Saildrone’s first aluminum Surveyor autonomous vessel splashes down for Navy testing

Saildrone’s New Aluminum Autonomous Vessel Debuts for Navy Testing


Ocean intelligence company Saildrone recently launched the first aluminum variant of their Surveyor autonomous vessel. This development comes as the Navy expresses interest in utilizing these unmanned ships. However, there are no plans to arm them.


Founder and CEO of Saildrone, Richard Jenkins, anticipates the demand for ocean observing to increase significantly. He believes that aerial, surface, and subsurface technologies will contribute to comprehensive ocean observations.

New Development:

The newly introduced 20-meter SD-3000 model shares similarities with earlier Surveyor models, featuring a composite wing but an aluminum hull and keel. The choice of material was driven by factors such as durability, long lifespan, affordability, and ease of mass production.

Value Proposition:

Unlike satellites, USVs offer high-resolution data from both above and below the sea surface with greater spatial and temporal resolution. They enable persistent measurements beyond the capabilities of AUVs.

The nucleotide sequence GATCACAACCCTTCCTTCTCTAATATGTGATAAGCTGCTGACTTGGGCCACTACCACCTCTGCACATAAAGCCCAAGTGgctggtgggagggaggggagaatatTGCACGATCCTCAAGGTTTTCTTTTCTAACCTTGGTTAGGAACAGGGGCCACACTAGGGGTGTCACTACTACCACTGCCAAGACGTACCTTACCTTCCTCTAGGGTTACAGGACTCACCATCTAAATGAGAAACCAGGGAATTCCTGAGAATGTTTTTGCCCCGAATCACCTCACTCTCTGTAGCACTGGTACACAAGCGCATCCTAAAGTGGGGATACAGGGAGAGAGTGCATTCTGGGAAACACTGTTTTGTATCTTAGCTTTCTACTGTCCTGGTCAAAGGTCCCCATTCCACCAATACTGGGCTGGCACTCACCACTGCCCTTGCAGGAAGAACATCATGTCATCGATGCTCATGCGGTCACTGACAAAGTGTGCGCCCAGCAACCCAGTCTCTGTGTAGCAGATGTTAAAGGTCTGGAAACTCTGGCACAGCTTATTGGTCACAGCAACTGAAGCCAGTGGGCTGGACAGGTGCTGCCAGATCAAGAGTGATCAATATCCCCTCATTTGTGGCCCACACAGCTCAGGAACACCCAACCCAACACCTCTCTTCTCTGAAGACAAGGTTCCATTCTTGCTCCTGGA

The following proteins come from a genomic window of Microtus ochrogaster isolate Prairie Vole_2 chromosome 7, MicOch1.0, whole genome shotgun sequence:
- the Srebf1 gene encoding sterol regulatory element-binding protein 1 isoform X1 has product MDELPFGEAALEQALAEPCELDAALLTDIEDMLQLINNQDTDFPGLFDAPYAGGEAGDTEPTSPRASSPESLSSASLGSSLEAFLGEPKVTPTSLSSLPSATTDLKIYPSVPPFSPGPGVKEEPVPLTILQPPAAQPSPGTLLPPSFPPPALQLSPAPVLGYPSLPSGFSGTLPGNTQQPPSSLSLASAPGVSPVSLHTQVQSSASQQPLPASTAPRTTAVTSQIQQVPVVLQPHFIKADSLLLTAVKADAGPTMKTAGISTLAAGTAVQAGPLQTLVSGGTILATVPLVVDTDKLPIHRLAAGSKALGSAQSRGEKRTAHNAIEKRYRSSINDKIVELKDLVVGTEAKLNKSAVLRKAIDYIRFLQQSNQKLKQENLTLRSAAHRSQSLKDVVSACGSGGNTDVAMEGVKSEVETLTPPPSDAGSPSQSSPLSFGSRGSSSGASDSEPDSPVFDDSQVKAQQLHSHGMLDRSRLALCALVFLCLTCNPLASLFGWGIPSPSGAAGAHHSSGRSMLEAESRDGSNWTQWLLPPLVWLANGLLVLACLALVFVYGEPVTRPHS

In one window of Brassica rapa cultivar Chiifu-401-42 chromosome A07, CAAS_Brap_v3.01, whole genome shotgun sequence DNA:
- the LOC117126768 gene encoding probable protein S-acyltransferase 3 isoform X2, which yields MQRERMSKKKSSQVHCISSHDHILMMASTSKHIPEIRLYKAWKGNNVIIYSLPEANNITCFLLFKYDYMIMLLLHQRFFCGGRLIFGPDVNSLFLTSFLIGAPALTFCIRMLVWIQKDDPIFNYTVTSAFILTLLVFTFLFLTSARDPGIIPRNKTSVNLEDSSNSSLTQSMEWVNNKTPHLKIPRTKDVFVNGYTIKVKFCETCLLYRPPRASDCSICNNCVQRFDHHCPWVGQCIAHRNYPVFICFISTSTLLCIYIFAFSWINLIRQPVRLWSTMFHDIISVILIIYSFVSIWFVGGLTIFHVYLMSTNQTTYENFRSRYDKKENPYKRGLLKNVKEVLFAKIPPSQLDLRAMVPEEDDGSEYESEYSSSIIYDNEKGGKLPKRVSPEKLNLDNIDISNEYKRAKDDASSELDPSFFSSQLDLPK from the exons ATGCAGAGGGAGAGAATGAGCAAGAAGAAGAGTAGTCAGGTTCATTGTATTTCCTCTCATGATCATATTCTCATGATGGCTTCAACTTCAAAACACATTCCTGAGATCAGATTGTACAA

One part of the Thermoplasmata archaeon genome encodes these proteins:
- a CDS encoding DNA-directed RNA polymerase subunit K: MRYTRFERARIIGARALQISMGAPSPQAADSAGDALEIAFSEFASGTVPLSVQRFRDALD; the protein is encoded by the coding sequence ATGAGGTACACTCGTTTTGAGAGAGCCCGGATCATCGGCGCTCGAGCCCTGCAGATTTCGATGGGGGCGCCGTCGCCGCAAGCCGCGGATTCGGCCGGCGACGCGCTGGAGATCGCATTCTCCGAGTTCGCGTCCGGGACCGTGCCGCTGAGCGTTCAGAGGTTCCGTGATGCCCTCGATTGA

Improved marine intelligence plays a crucial role in various sectors, including climate science, international logistics, law enforcement, and military operations. The Navy specifically seeks to utilize the capabilities of the new Surveyor for generating “surface and undersea intelligence” for priority applications.

Future Plans:

Austal expects to manufacture one Surveyor every six weeks starting with the SD-3000 and several upcoming aluminum models. These vessels will undergo Navy testing to assess their potential for producing valuable surface and undersea intelligence.


As the maritime industry evolves, companies like Saildrone are pushing boundaries with innovative solutions like the aluminum Surveyor. Its integration into the naval fleet could lead to significant advancements in ocean monitoring and intelligence gathering.

Saildrone’s first aluminum Surveyor autonomous vessel splashes down for Navy testing